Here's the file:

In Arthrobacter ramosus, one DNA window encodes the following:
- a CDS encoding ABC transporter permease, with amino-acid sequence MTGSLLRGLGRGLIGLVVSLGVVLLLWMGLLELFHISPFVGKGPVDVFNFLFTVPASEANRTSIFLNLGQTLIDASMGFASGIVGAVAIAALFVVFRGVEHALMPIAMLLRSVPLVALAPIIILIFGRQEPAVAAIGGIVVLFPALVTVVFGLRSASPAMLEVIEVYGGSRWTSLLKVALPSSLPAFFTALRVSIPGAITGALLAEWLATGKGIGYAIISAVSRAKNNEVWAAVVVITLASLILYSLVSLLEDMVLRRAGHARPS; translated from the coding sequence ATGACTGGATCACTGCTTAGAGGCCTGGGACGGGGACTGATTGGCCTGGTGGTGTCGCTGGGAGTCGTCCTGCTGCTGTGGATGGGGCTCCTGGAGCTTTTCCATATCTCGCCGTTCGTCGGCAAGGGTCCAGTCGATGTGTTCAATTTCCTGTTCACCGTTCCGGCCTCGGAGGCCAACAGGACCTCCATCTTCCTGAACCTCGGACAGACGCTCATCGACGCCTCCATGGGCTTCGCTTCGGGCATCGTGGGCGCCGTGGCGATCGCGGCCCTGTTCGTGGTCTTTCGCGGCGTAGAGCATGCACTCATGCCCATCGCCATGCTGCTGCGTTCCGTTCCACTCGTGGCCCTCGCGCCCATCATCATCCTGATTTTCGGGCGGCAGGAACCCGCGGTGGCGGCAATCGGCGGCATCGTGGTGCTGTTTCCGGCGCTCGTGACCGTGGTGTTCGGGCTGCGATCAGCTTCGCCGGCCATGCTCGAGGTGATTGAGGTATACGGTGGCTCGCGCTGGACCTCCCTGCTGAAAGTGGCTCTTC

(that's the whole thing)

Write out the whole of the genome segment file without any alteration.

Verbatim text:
In Arthrobacter ramosus, one DNA window encodes the following:
- a CDS encoding ABC transporter permease, with amino-acid sequence MTGSLLRGLGRGLIGLVVSLGVVLLLWMGLLELFHISPFVGKGPVDVFNFLFTVPASEANRTSIFLNLGQTLIDASMGFASGIVGAVAIAALFVVFRGVEHALMPIAMLLRSVPLVALAPIIILIFGRQEPAVAAIGGIVVLFPALVTVVFGLRSASPAMLEVIEVYGGSRWTSLLKVALPSSLPAFFTALRVSIPGAITGALLAEWLATGKGIGYAIISAVSRAKNNEVWAAVVVITLASLILYSLVSLLEDMVLRRAGHARPS; translated from the coding sequence ATGACTGGATCACTGCTTAGAGGCCTGGGACGGGGACTGATTGGCCTGGTGGTGTCGCTGGGAGTCGTCCTGCTGCTGTGGATGGGGCTCCTGGAGCTTTTCCATATCTCGCCGTTCGTCGGCAAGGGTCCAGTCGATGTGTTCAATTTCCTGTTCACCGTTCCGGCCTCGGAGGCCAACAGGACCTCCATCTTCCTGAACCTCGGACAGACGCTCATCGACGCCTCCATGGGCTTCGCTTCGGGCATCGTGGGCGCCGTGGCGATCGCGGCCCTGTTCGTGGTCTTTCGCGGCGTAGAGCATGCACTCATGCCCATCGCCATGCTGCTGCGTTCCGTTCCACTCGTGGCCCTCGCGCCCATCATCATCCTGATTTTCGGGCGGCAGGAACCCGCGGTGGCGGCAATCGGCGGCATCGTGGTGCTGTTTCCGGCGCTCGTGACCGTGGTGTTCGGGCTGCGATCAGCTTCGCCGGCCATGCTCGAGGTGATTGAGGTATACGGTGGCTCGCGCTGGACCTCCCTGCTGAAAGTGGCTCTTC